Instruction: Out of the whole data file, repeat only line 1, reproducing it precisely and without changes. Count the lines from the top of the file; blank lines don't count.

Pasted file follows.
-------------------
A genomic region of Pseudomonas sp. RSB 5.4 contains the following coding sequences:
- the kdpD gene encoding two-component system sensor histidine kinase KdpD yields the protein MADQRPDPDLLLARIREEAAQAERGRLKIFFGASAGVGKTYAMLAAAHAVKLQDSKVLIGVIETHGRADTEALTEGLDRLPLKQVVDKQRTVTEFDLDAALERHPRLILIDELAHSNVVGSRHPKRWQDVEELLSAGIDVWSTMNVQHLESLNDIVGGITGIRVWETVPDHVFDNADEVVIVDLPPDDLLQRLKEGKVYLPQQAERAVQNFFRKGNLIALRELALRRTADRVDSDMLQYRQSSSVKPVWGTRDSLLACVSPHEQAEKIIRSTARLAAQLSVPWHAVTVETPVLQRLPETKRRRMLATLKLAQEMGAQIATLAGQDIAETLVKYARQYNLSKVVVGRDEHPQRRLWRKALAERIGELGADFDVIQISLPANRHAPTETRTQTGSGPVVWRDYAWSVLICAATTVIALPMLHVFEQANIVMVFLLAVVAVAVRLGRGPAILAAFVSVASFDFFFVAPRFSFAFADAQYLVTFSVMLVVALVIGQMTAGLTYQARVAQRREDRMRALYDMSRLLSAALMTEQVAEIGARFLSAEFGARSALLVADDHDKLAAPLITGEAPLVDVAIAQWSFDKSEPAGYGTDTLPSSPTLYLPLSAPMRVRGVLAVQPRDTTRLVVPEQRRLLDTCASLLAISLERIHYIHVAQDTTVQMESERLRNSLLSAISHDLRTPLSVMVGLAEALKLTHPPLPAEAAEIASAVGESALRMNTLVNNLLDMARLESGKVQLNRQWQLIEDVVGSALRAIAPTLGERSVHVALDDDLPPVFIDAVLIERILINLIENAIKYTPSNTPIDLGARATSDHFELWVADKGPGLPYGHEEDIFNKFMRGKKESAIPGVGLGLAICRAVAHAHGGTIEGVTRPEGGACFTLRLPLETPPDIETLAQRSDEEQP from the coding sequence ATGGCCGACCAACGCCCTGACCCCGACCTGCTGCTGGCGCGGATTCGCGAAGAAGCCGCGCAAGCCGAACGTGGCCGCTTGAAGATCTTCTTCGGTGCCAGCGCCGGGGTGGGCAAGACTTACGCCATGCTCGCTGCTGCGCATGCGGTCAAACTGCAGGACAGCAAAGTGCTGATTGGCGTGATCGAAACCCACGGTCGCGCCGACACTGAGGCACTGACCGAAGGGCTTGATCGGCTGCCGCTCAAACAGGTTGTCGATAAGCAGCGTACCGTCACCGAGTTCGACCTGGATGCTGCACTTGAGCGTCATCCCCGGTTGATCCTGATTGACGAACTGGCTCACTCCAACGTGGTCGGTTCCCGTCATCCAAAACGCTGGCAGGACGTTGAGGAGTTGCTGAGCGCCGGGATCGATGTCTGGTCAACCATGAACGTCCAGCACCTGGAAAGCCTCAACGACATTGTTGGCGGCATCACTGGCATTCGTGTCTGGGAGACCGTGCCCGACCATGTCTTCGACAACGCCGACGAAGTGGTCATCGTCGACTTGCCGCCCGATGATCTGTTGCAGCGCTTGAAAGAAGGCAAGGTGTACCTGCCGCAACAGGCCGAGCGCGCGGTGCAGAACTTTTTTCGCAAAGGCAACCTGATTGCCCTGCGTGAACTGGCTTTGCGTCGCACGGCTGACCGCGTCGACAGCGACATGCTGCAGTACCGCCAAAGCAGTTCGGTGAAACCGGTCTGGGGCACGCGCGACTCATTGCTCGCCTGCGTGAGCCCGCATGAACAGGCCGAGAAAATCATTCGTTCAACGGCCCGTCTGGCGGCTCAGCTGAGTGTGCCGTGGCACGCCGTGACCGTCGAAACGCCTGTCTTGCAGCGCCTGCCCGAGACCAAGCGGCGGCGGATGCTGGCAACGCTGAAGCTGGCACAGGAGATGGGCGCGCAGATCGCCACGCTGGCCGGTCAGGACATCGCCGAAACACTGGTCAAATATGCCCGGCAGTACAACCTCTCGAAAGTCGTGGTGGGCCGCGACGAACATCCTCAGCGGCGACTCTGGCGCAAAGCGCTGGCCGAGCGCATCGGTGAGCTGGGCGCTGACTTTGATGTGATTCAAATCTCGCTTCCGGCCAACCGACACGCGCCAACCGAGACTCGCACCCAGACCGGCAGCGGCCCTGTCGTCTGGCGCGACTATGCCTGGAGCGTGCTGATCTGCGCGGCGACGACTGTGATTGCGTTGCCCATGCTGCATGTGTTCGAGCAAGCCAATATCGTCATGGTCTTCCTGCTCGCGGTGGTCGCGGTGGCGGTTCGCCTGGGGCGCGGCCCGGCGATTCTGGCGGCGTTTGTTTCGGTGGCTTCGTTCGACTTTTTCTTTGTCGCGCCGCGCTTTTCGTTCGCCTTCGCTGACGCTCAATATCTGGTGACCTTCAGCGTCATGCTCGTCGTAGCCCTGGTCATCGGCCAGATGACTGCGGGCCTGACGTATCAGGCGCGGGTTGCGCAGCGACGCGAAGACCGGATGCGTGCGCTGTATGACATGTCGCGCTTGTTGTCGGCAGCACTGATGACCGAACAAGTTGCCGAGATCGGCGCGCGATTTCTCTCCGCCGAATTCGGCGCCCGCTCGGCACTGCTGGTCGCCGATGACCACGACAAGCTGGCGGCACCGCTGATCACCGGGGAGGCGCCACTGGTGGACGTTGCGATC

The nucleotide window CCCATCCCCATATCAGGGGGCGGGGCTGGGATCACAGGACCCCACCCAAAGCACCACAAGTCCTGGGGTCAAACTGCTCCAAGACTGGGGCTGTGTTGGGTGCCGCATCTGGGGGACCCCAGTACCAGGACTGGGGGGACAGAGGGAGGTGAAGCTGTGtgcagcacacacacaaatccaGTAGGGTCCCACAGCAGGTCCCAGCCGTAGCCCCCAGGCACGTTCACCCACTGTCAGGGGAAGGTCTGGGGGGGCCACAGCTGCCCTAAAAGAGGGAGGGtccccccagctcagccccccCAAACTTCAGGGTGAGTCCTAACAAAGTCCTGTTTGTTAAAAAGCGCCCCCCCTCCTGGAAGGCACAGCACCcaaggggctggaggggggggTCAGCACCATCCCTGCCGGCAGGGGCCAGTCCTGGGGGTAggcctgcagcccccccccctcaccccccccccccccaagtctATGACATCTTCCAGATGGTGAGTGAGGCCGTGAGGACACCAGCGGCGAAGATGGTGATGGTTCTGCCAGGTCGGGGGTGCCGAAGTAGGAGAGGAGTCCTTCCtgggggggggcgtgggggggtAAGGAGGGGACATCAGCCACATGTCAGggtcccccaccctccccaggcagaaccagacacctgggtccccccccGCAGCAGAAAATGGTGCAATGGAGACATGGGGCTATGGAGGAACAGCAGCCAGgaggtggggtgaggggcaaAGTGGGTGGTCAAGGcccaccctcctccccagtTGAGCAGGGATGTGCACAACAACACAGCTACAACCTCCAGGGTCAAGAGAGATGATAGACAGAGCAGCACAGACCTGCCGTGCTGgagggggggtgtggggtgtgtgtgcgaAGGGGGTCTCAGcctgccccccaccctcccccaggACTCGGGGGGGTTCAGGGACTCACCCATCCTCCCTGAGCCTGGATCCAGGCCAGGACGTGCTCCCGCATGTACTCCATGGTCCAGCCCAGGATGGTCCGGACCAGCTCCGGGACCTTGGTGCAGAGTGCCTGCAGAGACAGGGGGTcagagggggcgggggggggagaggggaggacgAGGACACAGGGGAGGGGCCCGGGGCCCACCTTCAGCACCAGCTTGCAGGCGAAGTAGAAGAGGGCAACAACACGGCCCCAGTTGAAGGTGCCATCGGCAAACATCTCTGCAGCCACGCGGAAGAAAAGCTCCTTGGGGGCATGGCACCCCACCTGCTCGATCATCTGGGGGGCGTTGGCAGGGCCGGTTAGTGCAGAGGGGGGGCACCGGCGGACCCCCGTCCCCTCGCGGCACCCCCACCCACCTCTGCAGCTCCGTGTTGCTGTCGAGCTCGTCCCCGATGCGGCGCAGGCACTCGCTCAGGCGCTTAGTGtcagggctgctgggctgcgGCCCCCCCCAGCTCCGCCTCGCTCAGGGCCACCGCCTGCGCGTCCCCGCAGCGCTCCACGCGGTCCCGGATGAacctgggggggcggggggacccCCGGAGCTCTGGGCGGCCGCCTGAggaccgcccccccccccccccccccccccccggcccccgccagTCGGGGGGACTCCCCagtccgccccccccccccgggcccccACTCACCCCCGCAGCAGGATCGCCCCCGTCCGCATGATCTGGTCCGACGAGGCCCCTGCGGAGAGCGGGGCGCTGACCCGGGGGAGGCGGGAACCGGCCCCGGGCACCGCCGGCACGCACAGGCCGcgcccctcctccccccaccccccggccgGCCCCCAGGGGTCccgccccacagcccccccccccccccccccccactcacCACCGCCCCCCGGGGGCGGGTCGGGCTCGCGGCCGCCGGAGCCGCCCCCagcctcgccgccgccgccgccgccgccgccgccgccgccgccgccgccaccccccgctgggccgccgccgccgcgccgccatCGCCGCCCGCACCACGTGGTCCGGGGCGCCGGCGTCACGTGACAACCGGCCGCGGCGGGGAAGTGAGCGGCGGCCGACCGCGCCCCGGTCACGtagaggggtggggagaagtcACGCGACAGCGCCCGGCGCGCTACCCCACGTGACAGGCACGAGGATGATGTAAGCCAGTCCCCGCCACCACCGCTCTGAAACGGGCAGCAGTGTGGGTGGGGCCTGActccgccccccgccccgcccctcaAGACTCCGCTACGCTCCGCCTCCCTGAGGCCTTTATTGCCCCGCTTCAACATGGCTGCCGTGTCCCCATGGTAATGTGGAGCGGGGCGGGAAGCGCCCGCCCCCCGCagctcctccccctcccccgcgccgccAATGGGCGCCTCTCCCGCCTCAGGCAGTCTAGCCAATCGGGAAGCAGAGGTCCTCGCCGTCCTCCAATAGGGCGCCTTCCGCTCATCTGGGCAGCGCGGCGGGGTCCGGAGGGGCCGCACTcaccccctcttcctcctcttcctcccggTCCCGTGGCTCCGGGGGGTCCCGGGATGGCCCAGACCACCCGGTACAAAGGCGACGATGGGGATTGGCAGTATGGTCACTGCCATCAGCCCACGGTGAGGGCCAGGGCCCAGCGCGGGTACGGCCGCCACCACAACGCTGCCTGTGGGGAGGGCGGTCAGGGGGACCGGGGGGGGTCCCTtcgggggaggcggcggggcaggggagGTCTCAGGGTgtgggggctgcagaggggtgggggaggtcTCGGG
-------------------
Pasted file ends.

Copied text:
A genomic region of Pseudomonas sp. RSB 5.4 contains the following coding sequences: